Including raw fish used to make sushi, especially if it is not frozen at sea.
Following up my chat with daughter Sorenne while strolling around Noumea, New Caledonia last week, a Fresno man with a daily sushi habit had a 5.5-foot tapeworm lodged in his intestines. He pulled it out himself, wrapped it around a cardboard toilet paper tube and carried the creature into Fresno’s Community Regional Medical Center.
Michelle Robertson, a San Francisco Gate staff writer, reports that Kenny Banh was the lucky doc on shift at the time. He recounted his experience on a recent episode of the podcast “This Won’t Hurt A Bit.”
Banh said the patient complained of “bloody diarrhea” and expressed a desire to get treated for tapeworms.
“I get asked this a lot,” the doctor said. “Truthfully, a lot of times I don’t think they have it.”
This man had it, which he proved to Banh by opening a plastic grocery bag and pulling out the worm-wrapped toilet paper tube.
Banh then asked some questions, starting with: “That came out of your bottom?”
According to the doctor’s retelling, the patient was using the restroom when he noticed what looked like a piece of intestine hanging out of his body.
“He grabs it, and he pulls on it, and it keeps coming out,” Banh recounted. He then picks the thing up, “looks at it, and what does it do? It starts moving.”
That’s when the man realized he had a tapeworm stuck in his insides. He headed to the emergency room shortly thereafter, where Banh treated him with an anthelmintic, a single-treatment deworming medication used on humans and dogs alike.
Banh also took it upon himself to measure the specimen on the floor of the hospital. It stretched a whopping 5 feet, 6 inches — “my height,” noted the doctor.
Tapeworms can be contracted in a variety of ways, but Banh said his patient hadn’t traveled out of the country or engaged in any out-of-the-ordinary behavior. The man also professed his love of sushi, specifically raw salmon sashimi, which he confessed to eating daily.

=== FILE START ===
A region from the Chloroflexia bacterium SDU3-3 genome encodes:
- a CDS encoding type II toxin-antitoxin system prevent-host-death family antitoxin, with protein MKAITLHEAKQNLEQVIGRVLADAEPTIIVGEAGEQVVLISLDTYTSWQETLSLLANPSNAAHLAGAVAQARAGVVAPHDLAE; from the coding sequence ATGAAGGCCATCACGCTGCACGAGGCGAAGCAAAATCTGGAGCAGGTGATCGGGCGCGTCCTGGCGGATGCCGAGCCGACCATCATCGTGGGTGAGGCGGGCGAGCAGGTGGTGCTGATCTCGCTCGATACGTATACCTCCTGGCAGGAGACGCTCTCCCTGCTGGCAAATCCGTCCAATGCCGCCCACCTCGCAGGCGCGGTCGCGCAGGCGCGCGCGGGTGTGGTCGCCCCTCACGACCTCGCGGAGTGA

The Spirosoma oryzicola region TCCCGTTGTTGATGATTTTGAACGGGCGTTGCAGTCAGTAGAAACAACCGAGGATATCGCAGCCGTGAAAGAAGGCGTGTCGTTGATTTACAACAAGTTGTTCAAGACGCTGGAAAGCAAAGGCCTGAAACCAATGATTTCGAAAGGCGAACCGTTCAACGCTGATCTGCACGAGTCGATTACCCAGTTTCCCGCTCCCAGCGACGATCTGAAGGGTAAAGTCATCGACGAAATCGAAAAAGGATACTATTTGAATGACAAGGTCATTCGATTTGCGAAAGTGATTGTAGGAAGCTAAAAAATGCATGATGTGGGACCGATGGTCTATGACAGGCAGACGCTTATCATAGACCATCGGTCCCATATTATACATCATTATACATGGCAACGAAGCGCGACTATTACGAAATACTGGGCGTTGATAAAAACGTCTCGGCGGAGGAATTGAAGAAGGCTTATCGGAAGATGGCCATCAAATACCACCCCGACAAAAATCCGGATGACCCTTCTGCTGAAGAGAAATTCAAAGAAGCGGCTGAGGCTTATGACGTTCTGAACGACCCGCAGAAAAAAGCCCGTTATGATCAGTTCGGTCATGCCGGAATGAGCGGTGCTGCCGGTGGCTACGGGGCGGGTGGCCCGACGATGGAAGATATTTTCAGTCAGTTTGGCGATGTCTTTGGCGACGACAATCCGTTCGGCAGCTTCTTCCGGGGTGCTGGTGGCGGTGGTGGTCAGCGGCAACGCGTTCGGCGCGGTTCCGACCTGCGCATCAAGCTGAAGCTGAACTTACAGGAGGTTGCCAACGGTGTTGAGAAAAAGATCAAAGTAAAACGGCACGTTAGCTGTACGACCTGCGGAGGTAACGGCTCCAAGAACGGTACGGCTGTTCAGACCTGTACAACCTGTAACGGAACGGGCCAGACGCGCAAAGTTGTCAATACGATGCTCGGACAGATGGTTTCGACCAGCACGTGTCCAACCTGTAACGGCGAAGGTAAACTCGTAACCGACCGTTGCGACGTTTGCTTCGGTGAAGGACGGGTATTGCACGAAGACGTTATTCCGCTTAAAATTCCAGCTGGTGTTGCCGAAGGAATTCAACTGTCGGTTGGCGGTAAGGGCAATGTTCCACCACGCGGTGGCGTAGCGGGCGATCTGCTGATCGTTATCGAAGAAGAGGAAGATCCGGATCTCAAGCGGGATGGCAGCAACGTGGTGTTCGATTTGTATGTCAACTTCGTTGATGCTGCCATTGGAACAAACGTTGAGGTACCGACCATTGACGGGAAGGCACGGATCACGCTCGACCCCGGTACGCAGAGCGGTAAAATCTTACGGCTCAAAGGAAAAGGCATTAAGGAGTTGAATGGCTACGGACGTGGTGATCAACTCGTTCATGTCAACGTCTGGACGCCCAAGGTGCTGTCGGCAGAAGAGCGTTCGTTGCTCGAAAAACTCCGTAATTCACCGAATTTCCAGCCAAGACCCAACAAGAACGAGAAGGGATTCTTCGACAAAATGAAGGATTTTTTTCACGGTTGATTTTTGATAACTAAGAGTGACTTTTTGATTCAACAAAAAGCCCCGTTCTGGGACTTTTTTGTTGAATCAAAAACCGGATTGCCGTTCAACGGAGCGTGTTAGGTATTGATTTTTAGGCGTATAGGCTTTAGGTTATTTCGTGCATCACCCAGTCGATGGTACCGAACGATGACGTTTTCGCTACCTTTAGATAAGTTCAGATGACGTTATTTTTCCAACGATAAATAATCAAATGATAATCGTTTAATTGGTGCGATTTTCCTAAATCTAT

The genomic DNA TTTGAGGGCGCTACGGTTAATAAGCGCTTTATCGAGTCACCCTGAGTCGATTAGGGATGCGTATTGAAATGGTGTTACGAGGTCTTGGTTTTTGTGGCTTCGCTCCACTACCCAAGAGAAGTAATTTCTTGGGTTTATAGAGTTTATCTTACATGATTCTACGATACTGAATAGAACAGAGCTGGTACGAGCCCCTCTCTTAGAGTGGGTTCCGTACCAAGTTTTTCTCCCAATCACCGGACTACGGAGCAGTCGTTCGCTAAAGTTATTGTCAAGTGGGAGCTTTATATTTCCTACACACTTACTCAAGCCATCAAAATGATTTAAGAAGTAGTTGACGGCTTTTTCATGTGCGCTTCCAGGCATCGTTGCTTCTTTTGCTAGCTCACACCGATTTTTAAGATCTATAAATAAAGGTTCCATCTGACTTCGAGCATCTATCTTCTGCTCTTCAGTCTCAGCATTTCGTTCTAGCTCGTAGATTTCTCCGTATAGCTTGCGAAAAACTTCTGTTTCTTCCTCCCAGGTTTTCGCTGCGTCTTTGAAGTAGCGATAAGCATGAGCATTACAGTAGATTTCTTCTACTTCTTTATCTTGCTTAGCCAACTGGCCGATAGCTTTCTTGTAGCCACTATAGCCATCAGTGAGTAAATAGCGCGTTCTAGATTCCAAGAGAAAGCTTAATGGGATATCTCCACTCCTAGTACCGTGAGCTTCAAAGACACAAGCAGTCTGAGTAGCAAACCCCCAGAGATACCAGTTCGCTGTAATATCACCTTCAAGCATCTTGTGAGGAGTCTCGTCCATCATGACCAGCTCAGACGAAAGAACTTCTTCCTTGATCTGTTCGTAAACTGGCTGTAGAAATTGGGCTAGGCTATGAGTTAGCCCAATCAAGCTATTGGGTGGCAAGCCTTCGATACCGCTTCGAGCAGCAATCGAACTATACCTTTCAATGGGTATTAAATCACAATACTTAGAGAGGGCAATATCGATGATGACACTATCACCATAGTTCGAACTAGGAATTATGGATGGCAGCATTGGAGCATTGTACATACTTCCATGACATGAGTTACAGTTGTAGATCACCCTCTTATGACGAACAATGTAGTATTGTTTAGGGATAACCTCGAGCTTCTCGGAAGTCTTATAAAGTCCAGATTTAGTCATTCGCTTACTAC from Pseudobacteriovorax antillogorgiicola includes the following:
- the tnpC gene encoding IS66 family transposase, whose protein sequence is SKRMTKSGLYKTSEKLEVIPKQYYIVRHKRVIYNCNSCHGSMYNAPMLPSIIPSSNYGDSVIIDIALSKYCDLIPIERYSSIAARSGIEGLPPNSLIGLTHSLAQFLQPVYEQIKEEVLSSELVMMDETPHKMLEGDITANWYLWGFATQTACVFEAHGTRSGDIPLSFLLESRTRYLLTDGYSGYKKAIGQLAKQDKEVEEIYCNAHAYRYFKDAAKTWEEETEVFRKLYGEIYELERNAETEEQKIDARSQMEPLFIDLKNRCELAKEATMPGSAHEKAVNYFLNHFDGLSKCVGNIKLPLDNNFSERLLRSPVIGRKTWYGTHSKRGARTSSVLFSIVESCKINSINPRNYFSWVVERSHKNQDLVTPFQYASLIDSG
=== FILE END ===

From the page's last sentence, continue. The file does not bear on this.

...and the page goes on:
Fresno is located an ample 150 miles from coastline and is not exactly famed for its sushi. The Centers for Disease Control and Prevention warned last February that the rise in popularity of raw fish consumption has likely spurred
The story has attracted attention all over the world, as these things tend to do, says Peter Olson, a tapeworm expert and a researcher at the Natural History Museum’s life sciences department, who was quoted as telling The Guardian, “because they’re gross”. The worm, he says, was “almost certainly something called the broad fish tapeworm … salmon is one of the main ways you would pick it up, if you don’t cook the meat.” The life of the broad fish tapeworm involves more than one host. “A typical life cycle might include a bear that feeds on salmon, then defecates back into the river. The larvae would be passed into the environment and, in the case of an aquatic life cycle like this, it would be eaten by something like a copepod, a little crustacean. When that copepod is eaten by a fish, it would transform into a larval tapeworm and that’s what is being transmitted to a human in this case. That would go to the intestine and grow into this giant worm.”
(On one of our first dates, over 12 years ago – same age as barfblog.com — Amy tried to serve me grilled salmon. I whipped out my trusty tip-sensitive digital thermometer and noted a 98F reading, and said, no way. Cook it.)
The tapeworm is a monstrous and impressive creation. It has a segmented body, with male and female reproductive organs in each segment, so it is capable of self-fertilisation. It does not have a head as such – its “head” is only useful for holding on to its host’s gut, rather than for “eating” (it absorbs nutrients through its skin). In many cases, you would not know you were infected. You might spot bits of tapeworm segment in your stool – small, pale, rice-like bits – or experience stomach pain or vomiting.